NEWS
February 3, 1995
FROM CNN's William Schneider, commenting on a report that Federal Reserve Chairman Alan Greenspan briefed talk show host Rush Limbaugh on the Mexican aid package proposed to Congress by President Clinton and withdrawn in favor of action that did not need congressional approval:"Limbaugh has more influence in the new Congress than the chairman of the Federal Reserve does. That's how much politics has changed."* * *BEST quip from the Washington Press Club Foundation's annual Salute to Congress dinner went to Republican Sen. Kay Bailey Hutchison of Texas.
NEWS
April 22, 2004
PRESIDENT BUSH has spent hours in public, on radio and on television this week arguing in defense of the USA Patriot Act as if the uber-security legislation was in some kind of imminent danger. Except that, uh, it's not. Raising a ruckus over this non-issue is seriously misleading. Sections of the law aren't due to expire until next year, and other sections aren't due to expire ever. Congress isn't even considering it right now. Crying "The sky is falling!" over the Patriot Act won't distract from the more sky-damaging testimony of the 9/11 commission or the parade of errors in Iraq.
NEWS
By Robert Guy Matthews and Robert Guy Matthews,Sun Staff Writer | March 30, 1995
Campaigning in Baltimore, Republican presidential candidate Lamar Alexander said yesterday that a controversial $236,000 payment to him from Lockheed Martin Corp. is no big deal.The money -- part of an $82 million payout to outgoing officials of Martin Marietta, which has merged with Lockheed Corp. -- represents "my pay for being on the board," Mr. Alexander said."It is the amount of money that I would have been entitled to whether I stayed or whether I went," he said.Mr. Alexander is leaving Martin Marietta's board this month because of the merger.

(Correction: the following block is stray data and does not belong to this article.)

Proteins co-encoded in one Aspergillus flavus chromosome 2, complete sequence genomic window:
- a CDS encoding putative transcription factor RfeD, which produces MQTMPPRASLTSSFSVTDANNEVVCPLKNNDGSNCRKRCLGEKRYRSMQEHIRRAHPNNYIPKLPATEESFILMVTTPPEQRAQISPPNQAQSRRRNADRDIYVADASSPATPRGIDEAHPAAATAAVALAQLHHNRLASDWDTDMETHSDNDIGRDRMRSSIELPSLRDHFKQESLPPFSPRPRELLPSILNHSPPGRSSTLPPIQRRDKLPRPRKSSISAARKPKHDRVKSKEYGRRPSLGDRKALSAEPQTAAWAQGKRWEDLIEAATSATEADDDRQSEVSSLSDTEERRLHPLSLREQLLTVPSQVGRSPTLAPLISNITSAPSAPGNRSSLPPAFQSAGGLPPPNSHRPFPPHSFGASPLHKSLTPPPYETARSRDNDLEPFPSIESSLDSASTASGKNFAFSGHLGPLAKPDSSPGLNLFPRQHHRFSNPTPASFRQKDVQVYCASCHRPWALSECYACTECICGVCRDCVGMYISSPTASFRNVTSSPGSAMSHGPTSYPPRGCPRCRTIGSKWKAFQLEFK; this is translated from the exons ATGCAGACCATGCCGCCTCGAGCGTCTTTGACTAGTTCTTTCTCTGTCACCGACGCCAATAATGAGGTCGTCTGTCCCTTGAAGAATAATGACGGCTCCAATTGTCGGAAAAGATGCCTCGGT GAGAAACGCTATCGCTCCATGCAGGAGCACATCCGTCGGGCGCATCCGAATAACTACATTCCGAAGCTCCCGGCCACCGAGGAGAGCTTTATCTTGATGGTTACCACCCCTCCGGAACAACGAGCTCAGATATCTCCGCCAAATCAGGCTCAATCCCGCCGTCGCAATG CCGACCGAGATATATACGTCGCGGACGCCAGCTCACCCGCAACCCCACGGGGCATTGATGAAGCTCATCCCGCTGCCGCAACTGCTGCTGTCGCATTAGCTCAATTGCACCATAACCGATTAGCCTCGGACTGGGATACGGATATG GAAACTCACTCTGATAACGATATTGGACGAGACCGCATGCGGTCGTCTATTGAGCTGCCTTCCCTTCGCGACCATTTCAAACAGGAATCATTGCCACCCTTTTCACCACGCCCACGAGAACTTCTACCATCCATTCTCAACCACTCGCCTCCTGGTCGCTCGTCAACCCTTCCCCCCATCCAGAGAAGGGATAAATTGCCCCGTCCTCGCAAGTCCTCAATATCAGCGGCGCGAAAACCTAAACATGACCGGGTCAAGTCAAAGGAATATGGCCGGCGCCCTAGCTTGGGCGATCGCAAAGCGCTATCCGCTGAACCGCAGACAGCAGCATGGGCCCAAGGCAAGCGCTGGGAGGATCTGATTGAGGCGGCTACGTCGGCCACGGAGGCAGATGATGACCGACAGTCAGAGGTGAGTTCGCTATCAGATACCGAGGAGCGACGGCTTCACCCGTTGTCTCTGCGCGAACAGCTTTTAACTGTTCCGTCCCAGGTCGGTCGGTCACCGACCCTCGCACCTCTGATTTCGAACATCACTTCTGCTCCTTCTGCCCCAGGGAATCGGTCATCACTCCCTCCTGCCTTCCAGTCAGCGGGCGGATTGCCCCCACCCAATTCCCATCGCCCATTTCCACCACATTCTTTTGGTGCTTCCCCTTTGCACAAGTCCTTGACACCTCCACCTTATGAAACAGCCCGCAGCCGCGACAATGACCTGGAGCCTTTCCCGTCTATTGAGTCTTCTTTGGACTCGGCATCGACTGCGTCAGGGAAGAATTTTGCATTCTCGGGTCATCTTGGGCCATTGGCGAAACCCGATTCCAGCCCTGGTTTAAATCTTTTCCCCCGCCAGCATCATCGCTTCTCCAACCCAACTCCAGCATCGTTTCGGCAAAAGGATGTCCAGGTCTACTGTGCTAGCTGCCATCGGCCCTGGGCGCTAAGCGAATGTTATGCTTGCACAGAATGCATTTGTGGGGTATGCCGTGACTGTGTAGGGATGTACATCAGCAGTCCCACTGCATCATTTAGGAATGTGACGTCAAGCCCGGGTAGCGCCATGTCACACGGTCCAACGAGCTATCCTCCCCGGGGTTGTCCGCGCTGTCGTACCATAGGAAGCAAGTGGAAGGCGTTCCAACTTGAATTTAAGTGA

NEWS
By Sandy Grady | October 31, 1991
Washington -- HE WAS leaving a forum in Pittsburgh Monday when a woman rushed up to Sen. Arlen Specter and said, "Arlen, I'm still with you, but you were too tough on Anita Hill."One more American woman firing a shot in the gender war that has no signs of a truce.The faces of Anita Hill and Clarence Thomas faded off TV screens two weeks ago. I can't recall a Washington event that left such rumbling aftershocks. It was the political version of the 1989 San Francisco earthquake.For many women -- and politicians ensnared in the Hill-Thomas teledrama -- the seismic blasts opened an emotional crevasse.
NEWS
By James Oliphant and James Oliphant,Tribune Washington Bureau | February 9, 2009
Washington -With the Obama administration facing a make-or-break week for enacting a major economic stimulus package, officials increased pressure on lawmakers yesterday to waste no time sending the bill to the president for his signature. President Barack Obama planned to hit the road this week to sell the package directly to the public. He'll spend today in Indiana and tomorrow in Florida, and he will hold his first prime-time news conference tonight. The White House wants the president's stimulus message transmitted without distraction - so much so that it delayed the planned rollout of the Treasury Department's revised formula for rescuing the financial sector from today until tomorrow.
NEWS
By Maura Reynolds and Maura Reynolds,LOS ANGELES TIMES | May 25, 2007
WASHINGTON -- Supporters of a comprehensive immigration reform bill have successfully repelled a series of attacks on the Senate floor, ensuring that the bill would survive its first week and significantly raising the prospects that the Senate will pass the controversial measure. The fragile bipartisan coalition behind the bill thwarted a bid yesterday to end the temporary worker program after five years, a one-vote victory they saw as a signal that they will be able to parry efforts to undermine the bill.
NEWS
By FAYE FIORE and FAYE FIORE,LOS ANGELES TIMES | June 26, 2006